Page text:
Bone marrow transplants can help people with life-threatening blood diseases. However, a critical requirement for the success of this treatment is the availability of a Human Leukocyte Antigen (HLA) donor who matches a given patient. Because of this, a common practice around the world is the establishment of institutions called bone marrow registries. The registries exist as places where willing donors can get screened and, if found fit, are able to donate HLA to those who need it.
According to HealthCareTrends, over 150,000 children are born with Sickle Cell Disease (SCD in Nigeria each year, and about 40 million people suffer in total, making Nigeria the country with the largest number of SCD patients globally. Even with these high numbers, the country has only one bone marrow registry. It’s a non-profit located in Enugu that isn’t as effective as it should be due to a lack of funding and awareness. The registry has existed for eight years and contains less than 1000 people.
Sickle Cell Disease (SCD) is one of the blood diseases that a bone marrow transplant can treat. So we’ve interviewed two SCD patients who live in Nigeria about their experiences managing the disease, how it affects their lives, and why they think the bone marrow registry is essential.
I’ve lived with it for 34 years, and you can’t predict what your next day will be. You could be very active one day and be totally down the next. It’s not anyone’s fault. Our parents didn’t know better because there wasn’t enough advocacy. But now that there is advocacy, I hope that the disease ends with our generation.
Growing up, and because I required many drugs and hospital visits, it seemed like I was the only one of my siblings spending my family’s money. There’s also the stigma that comes with growing up with SCD. People treat you differently when they find out you have it. As a child, people wouldn’t want to play with me or be my friend or even touch me because they were afraid I could drop dead at any moment. It also affected my schooling. In my university days, I wrote most of my exams in the hospital, which made many people assume that I was using it as an excuse to cheat.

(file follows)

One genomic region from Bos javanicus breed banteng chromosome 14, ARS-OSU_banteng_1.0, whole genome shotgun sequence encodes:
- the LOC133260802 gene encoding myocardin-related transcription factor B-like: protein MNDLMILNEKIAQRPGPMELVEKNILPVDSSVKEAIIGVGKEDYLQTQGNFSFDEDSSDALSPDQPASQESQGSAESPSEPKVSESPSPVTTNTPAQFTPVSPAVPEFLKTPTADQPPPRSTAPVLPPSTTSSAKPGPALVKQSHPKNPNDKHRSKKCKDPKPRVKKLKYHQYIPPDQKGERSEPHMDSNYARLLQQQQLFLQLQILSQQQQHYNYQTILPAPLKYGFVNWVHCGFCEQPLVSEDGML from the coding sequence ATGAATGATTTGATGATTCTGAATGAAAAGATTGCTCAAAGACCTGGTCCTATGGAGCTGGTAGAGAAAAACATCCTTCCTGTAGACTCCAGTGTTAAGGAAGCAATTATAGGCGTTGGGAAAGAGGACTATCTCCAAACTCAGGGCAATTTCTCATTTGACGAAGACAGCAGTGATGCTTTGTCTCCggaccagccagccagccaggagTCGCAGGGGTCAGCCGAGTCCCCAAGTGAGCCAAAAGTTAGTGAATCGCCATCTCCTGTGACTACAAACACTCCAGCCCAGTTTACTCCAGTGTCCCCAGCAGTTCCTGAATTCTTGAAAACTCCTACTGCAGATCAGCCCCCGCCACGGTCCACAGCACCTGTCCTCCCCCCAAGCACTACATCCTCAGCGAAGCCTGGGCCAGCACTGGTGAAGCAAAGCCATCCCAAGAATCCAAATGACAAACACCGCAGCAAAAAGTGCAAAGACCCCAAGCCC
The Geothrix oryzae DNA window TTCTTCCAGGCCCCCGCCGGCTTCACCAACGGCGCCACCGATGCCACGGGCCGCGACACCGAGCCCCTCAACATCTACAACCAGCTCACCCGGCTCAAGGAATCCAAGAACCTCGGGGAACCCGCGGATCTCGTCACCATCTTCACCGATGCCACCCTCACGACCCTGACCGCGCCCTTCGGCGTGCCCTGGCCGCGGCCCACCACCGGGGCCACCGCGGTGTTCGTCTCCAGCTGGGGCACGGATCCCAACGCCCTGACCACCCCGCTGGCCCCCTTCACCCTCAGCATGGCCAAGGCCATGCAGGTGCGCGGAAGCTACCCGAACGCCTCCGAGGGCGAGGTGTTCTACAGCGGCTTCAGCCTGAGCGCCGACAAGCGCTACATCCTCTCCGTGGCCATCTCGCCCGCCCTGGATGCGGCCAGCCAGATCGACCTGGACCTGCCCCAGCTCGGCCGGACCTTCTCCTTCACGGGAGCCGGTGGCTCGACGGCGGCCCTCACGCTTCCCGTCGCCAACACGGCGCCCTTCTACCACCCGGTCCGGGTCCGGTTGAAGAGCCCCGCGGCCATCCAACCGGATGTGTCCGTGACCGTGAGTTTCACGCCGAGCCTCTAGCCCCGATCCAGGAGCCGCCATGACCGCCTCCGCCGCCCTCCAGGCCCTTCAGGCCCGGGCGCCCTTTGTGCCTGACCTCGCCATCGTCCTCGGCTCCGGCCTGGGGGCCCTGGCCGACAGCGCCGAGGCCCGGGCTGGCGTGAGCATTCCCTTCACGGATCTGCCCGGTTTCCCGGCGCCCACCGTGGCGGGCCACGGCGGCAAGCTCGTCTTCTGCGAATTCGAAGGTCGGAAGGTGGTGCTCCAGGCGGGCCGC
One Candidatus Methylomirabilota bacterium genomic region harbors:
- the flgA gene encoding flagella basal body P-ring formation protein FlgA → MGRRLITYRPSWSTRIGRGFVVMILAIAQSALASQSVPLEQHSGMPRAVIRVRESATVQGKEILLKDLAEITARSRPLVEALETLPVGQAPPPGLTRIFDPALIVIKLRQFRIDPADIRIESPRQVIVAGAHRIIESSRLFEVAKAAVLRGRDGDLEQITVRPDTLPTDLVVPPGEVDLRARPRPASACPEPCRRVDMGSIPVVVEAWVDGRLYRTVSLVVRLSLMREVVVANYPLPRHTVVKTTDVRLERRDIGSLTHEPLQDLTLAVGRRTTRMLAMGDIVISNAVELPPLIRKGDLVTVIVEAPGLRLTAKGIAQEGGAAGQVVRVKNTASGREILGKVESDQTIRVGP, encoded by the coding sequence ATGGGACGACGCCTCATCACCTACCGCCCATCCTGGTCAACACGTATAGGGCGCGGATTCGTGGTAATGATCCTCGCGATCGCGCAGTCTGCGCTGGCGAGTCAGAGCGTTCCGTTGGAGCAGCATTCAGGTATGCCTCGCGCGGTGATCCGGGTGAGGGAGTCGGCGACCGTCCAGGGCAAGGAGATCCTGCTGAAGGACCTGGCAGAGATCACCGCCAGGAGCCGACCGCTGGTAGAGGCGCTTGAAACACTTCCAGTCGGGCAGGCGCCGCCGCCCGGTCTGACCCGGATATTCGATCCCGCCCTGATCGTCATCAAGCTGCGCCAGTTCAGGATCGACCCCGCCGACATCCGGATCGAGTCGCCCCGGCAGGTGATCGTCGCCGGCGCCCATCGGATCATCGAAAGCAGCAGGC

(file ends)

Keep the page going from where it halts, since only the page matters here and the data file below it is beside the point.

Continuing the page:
Whenever I’m not at home or church, I’m at the hospital because of a crisis. In many Nigerian hospitals, nobody cares about SCD patients. Even the government isn’t making things better. We used to have an NHIS that set our treatments and drugs cost N15k. It’s now N45k. And even with that, you’re not assured of quality service. There are some SCD platforms where patients encourage and help each other with money.
I’ve always known that a bone marrow transplant can help SCD patients, but I also heard it has a 50/50 chance of working. I also heard that it doesn’t change the genotype but gives you a crisis-free life, which sounds like an excellent deal because the pains of a crisis are worse than labour pains.
Living with SCD in Nigeria is tough because SCD costs a lot of money. Like me, those who work and earn enough set aside cash from our income for unforeseen health issues that will undoubtedly arise from time to time. But the warriors, as we call ourselves, who don’t earn enough money are often at the mercy of loved ones and family.
SCD affects a warrior’s life in different ways. When a warrior suffers a crisis, their family members and loved ones take them to the hospital and stay with them for the hospital visit, which might last up to a week. Even though it’s no one’s fault and no one can predict it, having their lives upended like this every few weeks can strain the relationship between a warrior and their family. SCD even affects employment. Going to the hospital often means more time out of work, and there is only so much time off one can take before a boss lets you go. Let’s not even talk about the effects on relationships.
Most Nigerian hospitals don’t have haematology doctors. And the downside of a warrior going to just any hospital is that the doctors available probably won’t be trained to handle SCD patients. But in the national hospital where I go, a haematology doctor is usually called to treat SCD patients. The only problem is that the wait time might be extended because of the many patients waiting.
I don’t know much about the bone marrow registry. I know there’s one in Benin, but I don’t know if people register for it. However, it would be highly encouraging for people to assist us warriors and donate stem cells to the registry. A high-performance liquid chromatography HPLC test determines eligibility to donate. More warriors would be willing to undergo surgery if the bone marrow registries have all they need in terms of donations.
One thing that both sickle cell warriors hope for is that more people learn about the bone marrow registry. With more awareness comes more funds (from the government or in form of contributions from the general public) and more stem cell donations from viable donors. If these things are in place, more warriors would be willing to undergo surgery. Click here to visit the Nigerian bone marrow website and learn more about the process.